However, views that de-emphasize the notion of monetary policy lags while emphasizing data dependence are worrisome. Backward-looking policy, which, for example, would hike interest rates when the last period’s unemployment rate declines, raises the risk of an overtightening mistake. To be sure, not all participants are de-emphasizing projections based on structural variables. For example, John C. Williams, vice chairman of the FOMC, recently discussed looking at a range of models when trying to assess unobservable variables such as the long-term neutral rate.
At the FOMC meeting that ends on 26 September, participants are likely to again revise higher their real GDP forecasts, which would suggest a stronger consensus for two more interest rate hikes this year. This would bring the fed funds rate to around 2.5% – the bottom of the range of FOMC participant estimates for the longer-run neutral level. However, after that, we believe that communication should shift toward acknowledging that monetary policy lags, coupled with the removal of accommodation we’ve seen to date, argues for a more open-minded approach as rates enter the range of estimates for long-term neutral.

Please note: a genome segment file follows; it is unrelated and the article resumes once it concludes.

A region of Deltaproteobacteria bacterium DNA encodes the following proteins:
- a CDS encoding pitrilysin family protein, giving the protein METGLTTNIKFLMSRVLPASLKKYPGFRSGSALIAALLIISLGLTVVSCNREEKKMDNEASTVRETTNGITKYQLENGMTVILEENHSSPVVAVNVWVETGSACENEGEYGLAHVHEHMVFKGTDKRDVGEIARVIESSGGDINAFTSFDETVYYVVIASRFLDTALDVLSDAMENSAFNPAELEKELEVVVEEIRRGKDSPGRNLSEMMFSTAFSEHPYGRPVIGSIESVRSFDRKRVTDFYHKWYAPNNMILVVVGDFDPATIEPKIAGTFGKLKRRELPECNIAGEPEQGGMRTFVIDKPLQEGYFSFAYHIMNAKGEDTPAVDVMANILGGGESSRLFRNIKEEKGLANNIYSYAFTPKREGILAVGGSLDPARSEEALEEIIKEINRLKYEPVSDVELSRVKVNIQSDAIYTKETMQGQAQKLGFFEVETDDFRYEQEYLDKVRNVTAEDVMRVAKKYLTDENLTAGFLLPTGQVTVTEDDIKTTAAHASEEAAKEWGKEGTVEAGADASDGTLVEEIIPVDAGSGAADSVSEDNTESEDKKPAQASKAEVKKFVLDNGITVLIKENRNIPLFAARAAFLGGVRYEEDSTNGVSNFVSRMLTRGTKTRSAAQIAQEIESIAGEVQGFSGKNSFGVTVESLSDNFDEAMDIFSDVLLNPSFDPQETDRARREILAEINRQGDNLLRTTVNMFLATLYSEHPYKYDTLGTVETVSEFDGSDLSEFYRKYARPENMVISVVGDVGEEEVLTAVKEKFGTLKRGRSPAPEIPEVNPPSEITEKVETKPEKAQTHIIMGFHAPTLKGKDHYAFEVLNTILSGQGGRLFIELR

Indeed, amid the absence of strong evidence of nonlinear behavior of the Phillips curve, and the existence of macroprudential tools that can offset financial sector imbalances (e.g., a countercyclical capital buffer), some continued reliance on imperfect forward-looking models appears to be a better risk-management strategy than risking overtightening with too much focus on measures that reflect the current (likely temporary) tailwinds underlying U.S. economic activity.
For more of PIMCO’s views on the complex drivers of inflation in the U.S. and globally, please visit our inflation page.
Tiffany Wilding is a PIMCO economist focusing on the U.S. and is a regular contributor to the PIMCO Blog.